On Thu, May 17, 2018 at 03:37:21PM -0400, Sinan Kaya wrote:
> On 5/17/2018 2:18 PM, Matthew Wilcox wrote:
> > On Thu, May 17, 2018 at 01:36:19PM -0400, Sinan Kaya wrote:
> >> Try to keep the pool closer to the device's NUMA node by changing kmalloc()
> >> to kmalloc_node() and devres_alloc() to devres_alloc_node().
> > Have you measured any performance gains by doing this?  The thing is that
> > these allocations are for the metadata about the page, and the page is
> > going to be used by CPUs in every node.  So it's not clear to me that
> > allocating it on the node nearest to the device is going to be any sort
> > of a win.
> > 
> It is true that this is metadata but it is one of the things that is most
> frequently used in spite of its small size.
> I don't think it makes any sense to cross a chip boundary for accessing a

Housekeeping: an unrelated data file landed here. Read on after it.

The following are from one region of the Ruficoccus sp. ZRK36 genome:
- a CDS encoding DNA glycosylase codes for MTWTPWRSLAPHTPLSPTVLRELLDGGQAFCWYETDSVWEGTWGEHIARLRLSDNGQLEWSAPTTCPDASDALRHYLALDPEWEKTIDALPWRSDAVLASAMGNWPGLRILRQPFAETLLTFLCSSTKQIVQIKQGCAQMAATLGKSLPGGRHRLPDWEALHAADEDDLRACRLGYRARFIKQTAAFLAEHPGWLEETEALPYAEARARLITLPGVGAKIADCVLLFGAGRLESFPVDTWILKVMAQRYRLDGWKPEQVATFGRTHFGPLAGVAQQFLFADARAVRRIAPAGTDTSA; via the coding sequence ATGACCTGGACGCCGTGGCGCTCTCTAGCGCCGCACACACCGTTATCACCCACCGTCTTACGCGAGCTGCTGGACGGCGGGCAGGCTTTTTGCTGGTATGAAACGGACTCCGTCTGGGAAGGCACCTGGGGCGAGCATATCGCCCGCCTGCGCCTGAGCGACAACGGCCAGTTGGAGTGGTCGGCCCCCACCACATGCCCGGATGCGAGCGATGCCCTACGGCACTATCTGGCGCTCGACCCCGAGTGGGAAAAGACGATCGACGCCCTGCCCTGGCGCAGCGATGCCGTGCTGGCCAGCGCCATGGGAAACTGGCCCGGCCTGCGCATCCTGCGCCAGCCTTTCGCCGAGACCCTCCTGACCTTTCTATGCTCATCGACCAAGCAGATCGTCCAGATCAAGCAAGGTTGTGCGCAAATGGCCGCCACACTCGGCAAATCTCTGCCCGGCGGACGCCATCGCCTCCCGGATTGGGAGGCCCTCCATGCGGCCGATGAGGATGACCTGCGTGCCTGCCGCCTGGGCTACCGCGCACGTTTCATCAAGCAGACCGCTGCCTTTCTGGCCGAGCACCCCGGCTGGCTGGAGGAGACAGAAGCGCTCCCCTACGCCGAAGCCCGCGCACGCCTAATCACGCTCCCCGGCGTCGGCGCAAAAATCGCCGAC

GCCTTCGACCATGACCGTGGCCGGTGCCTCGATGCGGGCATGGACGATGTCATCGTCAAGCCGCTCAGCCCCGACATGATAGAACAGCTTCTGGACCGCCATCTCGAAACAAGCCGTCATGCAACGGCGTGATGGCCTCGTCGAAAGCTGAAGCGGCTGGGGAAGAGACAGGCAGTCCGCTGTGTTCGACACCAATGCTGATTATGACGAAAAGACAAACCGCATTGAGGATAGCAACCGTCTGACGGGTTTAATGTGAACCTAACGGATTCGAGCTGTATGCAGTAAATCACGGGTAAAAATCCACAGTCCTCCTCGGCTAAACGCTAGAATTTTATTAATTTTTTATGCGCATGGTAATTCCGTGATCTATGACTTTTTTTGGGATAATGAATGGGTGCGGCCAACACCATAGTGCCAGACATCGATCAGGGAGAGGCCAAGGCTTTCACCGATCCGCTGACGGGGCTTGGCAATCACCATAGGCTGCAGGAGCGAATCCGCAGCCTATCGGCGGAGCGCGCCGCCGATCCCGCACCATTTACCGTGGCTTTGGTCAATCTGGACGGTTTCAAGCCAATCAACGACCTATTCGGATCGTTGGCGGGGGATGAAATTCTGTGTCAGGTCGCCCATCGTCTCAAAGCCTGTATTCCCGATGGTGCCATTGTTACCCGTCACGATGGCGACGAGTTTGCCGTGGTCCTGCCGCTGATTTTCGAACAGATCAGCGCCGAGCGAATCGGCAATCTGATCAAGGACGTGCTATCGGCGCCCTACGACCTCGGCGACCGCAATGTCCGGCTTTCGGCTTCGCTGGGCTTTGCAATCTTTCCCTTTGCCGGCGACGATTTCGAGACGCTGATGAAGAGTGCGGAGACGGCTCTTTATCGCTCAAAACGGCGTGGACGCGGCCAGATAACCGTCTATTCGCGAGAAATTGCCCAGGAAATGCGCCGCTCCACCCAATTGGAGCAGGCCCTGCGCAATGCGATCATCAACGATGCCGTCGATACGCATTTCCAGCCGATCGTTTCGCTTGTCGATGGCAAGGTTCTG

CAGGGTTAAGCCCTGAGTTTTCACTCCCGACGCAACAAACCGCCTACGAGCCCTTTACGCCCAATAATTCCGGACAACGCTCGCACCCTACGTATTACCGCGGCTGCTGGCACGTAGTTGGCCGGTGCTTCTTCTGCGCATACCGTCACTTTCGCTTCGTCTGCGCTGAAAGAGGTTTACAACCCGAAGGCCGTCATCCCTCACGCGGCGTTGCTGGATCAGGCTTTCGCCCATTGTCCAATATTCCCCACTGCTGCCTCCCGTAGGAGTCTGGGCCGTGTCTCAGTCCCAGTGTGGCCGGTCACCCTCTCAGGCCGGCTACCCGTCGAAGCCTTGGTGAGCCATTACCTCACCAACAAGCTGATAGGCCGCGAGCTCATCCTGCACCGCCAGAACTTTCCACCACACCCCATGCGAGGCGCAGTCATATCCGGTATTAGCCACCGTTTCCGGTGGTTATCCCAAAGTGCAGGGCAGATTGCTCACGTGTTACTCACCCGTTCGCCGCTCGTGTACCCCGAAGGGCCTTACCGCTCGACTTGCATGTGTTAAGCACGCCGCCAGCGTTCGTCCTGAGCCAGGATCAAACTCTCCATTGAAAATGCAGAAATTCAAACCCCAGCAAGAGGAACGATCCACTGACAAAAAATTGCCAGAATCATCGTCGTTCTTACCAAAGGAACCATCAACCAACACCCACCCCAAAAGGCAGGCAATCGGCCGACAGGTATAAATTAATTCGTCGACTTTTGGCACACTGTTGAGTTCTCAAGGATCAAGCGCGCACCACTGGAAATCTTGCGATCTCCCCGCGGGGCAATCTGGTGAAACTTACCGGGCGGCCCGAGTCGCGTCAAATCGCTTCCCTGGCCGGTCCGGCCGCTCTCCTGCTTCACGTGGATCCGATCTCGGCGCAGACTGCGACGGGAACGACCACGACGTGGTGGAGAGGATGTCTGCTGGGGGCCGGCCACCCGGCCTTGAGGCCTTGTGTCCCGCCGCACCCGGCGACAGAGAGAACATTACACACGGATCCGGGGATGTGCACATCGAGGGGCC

> pointer location on every single pool allocation. 
> Remember that the CPU core that is running this driver is most probably on
> the same NUMA node as the device itself.

Umm ... says who?  If my process is running on NUMA node 5 and I submit
an I/O, it should be allocating from a pool on node 5, not from a pool
on whichever node the device is attached to.

If it actually makes a performance difference, then NVMe should allocate
one pool per queue, rather than one pool per device like it currently

> Also, if it was a one time init kind of thing, I'd say "yeah, leave it 
> alone". 
> DMA pool is used by a wide range of drivers and it is used to allocate
> fixed size buffers at runtime. 

 * DMA Pool allocator
 * Copyright 2001 David Brownell
 * Copyright 2007 Intel Corporation
 *   Author: Matthew Wilcox <wi...@linux.intel.com>

I know what it's used for.

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